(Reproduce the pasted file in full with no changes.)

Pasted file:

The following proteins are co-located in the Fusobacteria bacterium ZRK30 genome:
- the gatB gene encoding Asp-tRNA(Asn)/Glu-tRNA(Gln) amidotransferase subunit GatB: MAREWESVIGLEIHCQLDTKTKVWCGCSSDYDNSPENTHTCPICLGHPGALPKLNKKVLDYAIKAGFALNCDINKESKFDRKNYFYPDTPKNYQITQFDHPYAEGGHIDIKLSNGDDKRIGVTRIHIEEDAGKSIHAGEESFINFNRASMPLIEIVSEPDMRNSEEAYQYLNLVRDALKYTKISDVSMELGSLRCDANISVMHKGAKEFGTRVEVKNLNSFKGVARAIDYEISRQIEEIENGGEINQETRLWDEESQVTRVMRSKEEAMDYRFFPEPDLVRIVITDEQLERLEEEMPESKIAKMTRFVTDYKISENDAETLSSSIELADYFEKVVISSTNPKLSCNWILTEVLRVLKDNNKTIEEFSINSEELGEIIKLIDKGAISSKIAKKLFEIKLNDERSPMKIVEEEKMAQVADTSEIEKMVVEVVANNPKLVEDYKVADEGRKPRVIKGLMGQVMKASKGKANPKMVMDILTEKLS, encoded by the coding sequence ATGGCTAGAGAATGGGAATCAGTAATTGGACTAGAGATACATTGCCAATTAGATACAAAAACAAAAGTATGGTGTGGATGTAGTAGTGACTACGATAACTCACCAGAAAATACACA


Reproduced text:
The following proteins are co-located in the Fusobacteria bacterium ZRK30 genome:
- the gatB gene encoding Asp-tRNA(Asn)/Glu-tRNA(Gln) amidotransferase subunit GatB: MAREWESVIGLEIHCQLDTKTKVWCGCSSDYDNSPENTHTCPICLGHPGALPKLNKKVLDYAIKAGFALNCDINKESKFDRKNYFYPDTPKNYQITQFDHPYAEGGHIDIKLSNGDDKRIGVTRIHIEEDAGKSIHAGEESFINFNRASMPLIEIVSEPDMRNSEEAYQYLNLVRDALKYTKISDVSMELGSLRCDANISVMHKGAKEFGTRVEVKNLNSFKGVARAIDYEISRQIEEIENGGEINQETRLWDEESQVTRVMRSKEEAMDYRFFPEPDLVRIVITDEQLERLEEEMPESKIAKMTRFVTDYKISENDAETLSSSIELADYFEKVVISSTNPKLSCNWILTEVLRVLKDNNKTIEEFSINSEELGEIIKLIDKGAISSKIAKKLFEIKLNDERSPMKIVEEEKMAQVADTSEIEKMVVEVVANNPKLVEDYKVADEGRKPRVIKGLMGQVMKASKGKANPKMVMDILTEKLS, encoded by the coding sequence ATGGCTAGAGAATGGGAATCAGTAATTGGACTAGAGATACATTGCCAATTAGATACAAAAACAAAAGTATGGTGTGGATGTAGTAGTGACTACGATAACTCACCAGAAAATACACA